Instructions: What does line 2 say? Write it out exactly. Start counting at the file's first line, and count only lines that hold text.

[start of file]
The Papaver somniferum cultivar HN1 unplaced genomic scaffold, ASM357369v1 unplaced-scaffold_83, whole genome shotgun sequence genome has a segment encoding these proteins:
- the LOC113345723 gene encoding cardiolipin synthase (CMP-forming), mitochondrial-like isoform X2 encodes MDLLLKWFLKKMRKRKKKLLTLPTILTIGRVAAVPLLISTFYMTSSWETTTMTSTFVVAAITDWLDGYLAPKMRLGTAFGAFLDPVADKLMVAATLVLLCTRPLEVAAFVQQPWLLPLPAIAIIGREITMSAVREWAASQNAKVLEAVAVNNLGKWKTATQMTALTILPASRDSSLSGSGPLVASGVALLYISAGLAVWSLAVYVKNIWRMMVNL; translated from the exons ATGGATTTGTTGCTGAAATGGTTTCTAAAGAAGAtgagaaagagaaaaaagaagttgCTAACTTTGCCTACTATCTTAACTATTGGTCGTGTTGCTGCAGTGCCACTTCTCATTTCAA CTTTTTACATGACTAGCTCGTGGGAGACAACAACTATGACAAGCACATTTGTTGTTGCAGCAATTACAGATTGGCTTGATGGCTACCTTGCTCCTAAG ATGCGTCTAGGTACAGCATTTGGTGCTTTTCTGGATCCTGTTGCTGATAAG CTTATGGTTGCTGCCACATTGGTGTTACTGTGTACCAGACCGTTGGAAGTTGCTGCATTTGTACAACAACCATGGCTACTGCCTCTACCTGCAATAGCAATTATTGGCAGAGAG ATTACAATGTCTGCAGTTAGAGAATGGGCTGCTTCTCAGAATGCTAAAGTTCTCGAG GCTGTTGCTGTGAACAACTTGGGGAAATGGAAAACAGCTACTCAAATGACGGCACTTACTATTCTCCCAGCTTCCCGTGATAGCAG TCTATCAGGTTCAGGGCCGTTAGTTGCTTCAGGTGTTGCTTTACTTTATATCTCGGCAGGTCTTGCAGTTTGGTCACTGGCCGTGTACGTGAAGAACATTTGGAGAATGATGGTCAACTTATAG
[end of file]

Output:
- the LOC113345723 gene encoding cardiolipin synthase (CMP-forming), mitochondrial-like isoform X2 encodes MDLLLKWFLKKMRKRKKKLLTLPTILTIGRVAAVPLLISTFYMTSSWETTTMTSTFVVAAITDWLDGYLAPKMRLGTAFGAFLDPVADKLMVAATLVLLCTRPLEVAAFVQQPWLLPLPAIAIIGREITMSAVREWAASQNAKVLEAVAVNNLGKWKTATQMTALTILPASRDSSLSGSGPLVASGVALLYISAGLAVWSLAVYVKNIWRMMVNL; translated from the exons ATGGATTTGTTGCTGAAATGGTTTCTAAAGAAGAtgagaaagagaaaaaagaagttgCTAACTTTGCCTACTATCTTAACTATTGGTCGTGTTGCTGCAGTGCCACTTCTCATTTCAA CTTTTTACATGACTAGCTCGTGGGAGACAACAACTATGACAAGCACATTTGTTGTTGCAGCAATTACAGATTGGCTTGATGGCTACCTTGCTCCTAAG ATGCGTCTAGGTACAGCATTTGGTGCTTTTCTGGATCCTGTTGCTGATAAG CTTATGGTTGCTGCCACATTGGTGTTACTGTGTACCAGACCGTTGGAAGTTGCTGCATTTGTACAACAACCATGGCTACTGCCTCTACCTGCAATAGCAATTATTGGCAGAGAG ATTACAATGTCTGCAGTTAGAGAATGGGCTGCTTCTCAGAATGCTAAAGTTCTCGAG GCTGTTGCTGTGAACAACTTGGGGAAATGGAAAACAGCTACTCAAATGACGGCACTTACTATTCTCCCAGCTTCCCGTGATAGCAG TCTATCAGGTTCAGGGCCGTTAGTTGCTTCAGGTGTTGCTTTACTTTATATCTCGGCAGGTCTTGCAGTTTGGTCACTGGCCGTGTACGTGAAGAACATTTGGAGAATGATGGTCAACTTATAG